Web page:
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Photoperiodic control of growth hormone secretion and body weight in rams



Photoperiodic control of growth hormone secretion and body weight in rams



Domestic Animal Endocrinology 5(3): 247-256



This study was undertaken to assess the influence of photoperiod on growth hormone (GH) secretion in rams and its possible influence on body weight. Twenty young adult rams were divided into two groups. One was subjected to an annual (AR) and the other to a semestral (SR) light regime during the same 18-month period. In both groups, daylength (DL) varied gradually between 8 to 17 hr. Plasma prolactin (PRL) and GH profiles consisting of 6 hr samples were determined and animals were weighed throughout the course of the experiment. Maximal PRL secretion was observed with largest DL. In contrast, GH secretion increased during increasing DL but it began to decrease before maximal DL was reached in both light regimes. Mean GH secretion was maximal when the DL was about 11 hr in SR and between 8 to 12 hr in AR. Similarly, body weight increased when DL increased and plateaued during decreasing DL in both AR and SR animal groups. Significant (P < 0.05) differences were observed throughout the course of the experiment according to the effects of decreasing or increasing DL in each group. Analysis of variance showed that the effect of DL on plasma PRL and GH levels and weight velocity (WV) was significant (P < 0.05) in both light regimes. This suggests that in SR, plasma PRL and GH levels and WV vary according to a six month period. Estimation of the lag times between DL and GH or WV indicated that maximal plasma GH levels and WV preceded maximal DL by about 45 and 18 days, respectively, and that there was a delay of about 27 days between photoperiod-induced GH and WV changes. In contrast, there was no lag time between DL and PRL. Therefore there was a lag time of 45 days between maximal levels of GH and PRL. These findings indicate that variations in GH secretion and body weight are related to similar photoperiodic stimuli and suggest that GH could be involved in mediating the growth-promoting effect of increasing photoperiod.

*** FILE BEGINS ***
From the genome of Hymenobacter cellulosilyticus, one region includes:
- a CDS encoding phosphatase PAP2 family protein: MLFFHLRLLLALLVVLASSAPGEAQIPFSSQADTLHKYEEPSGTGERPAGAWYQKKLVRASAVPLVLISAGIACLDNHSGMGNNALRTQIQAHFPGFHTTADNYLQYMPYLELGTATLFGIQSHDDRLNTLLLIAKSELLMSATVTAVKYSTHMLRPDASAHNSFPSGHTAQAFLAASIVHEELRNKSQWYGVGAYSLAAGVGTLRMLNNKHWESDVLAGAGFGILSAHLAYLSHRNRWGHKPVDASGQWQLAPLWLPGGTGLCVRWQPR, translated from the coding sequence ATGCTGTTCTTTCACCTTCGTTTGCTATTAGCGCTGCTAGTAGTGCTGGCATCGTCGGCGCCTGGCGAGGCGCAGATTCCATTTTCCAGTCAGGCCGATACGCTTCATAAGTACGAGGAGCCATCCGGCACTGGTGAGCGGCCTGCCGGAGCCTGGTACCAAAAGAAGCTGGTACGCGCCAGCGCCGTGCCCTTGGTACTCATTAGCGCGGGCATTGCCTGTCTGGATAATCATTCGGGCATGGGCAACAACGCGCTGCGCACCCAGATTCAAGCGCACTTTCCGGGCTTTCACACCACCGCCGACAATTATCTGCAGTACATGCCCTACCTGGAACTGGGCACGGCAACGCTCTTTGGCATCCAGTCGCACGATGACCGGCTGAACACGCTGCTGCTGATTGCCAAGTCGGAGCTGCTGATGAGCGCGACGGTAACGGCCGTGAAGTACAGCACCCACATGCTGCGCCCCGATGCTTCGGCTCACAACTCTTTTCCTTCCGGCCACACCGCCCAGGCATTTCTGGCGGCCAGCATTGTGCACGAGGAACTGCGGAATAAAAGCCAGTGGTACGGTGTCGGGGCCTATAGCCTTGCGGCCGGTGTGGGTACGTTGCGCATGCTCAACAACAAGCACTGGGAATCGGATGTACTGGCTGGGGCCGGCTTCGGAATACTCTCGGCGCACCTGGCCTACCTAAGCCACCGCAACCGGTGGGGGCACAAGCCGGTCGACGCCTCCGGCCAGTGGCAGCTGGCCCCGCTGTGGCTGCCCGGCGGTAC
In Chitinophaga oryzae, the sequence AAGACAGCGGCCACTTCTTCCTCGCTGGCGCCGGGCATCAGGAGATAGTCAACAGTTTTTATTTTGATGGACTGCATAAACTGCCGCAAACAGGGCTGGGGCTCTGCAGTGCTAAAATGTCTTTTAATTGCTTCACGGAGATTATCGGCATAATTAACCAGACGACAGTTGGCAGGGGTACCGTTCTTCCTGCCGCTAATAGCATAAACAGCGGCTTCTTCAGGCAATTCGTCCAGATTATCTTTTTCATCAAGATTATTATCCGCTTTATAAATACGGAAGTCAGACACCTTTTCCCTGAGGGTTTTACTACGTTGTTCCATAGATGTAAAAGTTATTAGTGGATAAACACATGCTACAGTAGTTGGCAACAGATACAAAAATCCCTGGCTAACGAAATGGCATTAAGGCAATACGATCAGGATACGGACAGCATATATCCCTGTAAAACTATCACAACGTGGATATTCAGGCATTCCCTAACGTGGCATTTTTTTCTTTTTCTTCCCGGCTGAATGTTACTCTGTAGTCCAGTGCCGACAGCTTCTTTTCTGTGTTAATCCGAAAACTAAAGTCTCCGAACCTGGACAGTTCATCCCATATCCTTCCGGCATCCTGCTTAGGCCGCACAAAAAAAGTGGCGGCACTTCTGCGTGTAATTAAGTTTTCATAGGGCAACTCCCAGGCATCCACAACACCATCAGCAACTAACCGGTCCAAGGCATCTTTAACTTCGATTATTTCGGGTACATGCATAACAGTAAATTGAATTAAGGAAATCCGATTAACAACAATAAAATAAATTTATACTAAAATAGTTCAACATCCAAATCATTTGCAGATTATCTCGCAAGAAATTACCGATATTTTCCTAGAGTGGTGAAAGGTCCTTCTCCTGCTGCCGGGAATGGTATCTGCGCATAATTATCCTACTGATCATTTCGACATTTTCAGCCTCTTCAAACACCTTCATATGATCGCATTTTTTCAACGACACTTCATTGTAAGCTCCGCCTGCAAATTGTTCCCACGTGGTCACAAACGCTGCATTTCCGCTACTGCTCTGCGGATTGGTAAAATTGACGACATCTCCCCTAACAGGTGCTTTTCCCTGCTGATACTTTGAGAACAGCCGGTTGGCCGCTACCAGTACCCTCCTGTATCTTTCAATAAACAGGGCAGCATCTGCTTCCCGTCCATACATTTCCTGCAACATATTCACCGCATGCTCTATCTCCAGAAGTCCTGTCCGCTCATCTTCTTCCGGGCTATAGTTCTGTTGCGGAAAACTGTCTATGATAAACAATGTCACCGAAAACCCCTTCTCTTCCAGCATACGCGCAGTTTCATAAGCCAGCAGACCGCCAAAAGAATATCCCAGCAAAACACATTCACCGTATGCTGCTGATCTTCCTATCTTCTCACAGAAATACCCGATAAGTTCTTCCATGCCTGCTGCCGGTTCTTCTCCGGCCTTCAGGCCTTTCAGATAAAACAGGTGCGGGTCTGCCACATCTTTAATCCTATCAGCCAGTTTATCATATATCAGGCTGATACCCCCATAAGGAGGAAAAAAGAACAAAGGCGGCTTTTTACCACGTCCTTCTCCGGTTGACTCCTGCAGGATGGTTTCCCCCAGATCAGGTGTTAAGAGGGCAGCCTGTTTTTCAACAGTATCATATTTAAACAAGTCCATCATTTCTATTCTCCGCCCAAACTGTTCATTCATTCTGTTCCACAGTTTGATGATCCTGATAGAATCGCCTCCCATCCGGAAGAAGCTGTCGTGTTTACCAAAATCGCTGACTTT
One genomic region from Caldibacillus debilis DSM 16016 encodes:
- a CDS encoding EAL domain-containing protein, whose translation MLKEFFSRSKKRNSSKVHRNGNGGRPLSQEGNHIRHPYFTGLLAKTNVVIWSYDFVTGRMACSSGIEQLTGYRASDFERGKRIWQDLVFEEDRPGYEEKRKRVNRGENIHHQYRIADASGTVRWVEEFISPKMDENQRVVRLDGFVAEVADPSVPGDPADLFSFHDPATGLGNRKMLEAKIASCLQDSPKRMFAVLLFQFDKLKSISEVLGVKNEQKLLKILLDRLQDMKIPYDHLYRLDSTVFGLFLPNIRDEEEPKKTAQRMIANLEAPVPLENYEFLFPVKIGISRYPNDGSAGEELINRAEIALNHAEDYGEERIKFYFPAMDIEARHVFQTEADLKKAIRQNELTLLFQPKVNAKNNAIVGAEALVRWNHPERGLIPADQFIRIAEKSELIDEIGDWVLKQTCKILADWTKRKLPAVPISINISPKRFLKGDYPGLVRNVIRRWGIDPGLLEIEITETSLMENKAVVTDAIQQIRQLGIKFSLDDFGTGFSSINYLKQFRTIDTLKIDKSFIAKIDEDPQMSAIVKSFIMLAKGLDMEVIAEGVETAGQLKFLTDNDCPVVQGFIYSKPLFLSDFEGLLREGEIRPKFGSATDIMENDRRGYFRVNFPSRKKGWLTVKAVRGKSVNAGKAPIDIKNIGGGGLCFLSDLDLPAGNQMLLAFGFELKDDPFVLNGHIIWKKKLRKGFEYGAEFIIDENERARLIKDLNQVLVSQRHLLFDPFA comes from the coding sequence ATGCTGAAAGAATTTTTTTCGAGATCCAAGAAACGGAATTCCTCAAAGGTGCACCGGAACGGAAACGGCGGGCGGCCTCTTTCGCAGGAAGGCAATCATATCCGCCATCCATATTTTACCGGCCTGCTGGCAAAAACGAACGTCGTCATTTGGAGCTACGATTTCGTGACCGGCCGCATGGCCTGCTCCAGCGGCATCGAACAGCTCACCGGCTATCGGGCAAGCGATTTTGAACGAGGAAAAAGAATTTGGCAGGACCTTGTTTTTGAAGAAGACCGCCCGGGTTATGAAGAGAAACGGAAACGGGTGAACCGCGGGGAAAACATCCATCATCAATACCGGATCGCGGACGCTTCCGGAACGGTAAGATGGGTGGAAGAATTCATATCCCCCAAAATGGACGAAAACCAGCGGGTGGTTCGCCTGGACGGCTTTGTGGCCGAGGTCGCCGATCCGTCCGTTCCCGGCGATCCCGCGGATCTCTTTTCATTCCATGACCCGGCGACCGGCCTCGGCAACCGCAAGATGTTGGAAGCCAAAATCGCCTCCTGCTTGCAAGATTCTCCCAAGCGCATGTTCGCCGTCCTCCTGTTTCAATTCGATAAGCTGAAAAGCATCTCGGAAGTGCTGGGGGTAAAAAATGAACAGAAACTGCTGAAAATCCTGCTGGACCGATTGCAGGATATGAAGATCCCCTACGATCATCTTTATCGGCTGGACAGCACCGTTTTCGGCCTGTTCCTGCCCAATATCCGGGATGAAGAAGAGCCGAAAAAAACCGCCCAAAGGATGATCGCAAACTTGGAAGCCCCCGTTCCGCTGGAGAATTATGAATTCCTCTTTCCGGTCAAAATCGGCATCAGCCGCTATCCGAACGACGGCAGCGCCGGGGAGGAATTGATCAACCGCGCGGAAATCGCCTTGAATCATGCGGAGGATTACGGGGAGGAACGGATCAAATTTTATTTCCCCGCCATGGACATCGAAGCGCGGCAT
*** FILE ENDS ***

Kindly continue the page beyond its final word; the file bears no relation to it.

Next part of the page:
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Accession: 001654409

Download citation: RISBibTeXText

PMID: 3224525

DOI: 10.1016/0739-7240(88)90036-7


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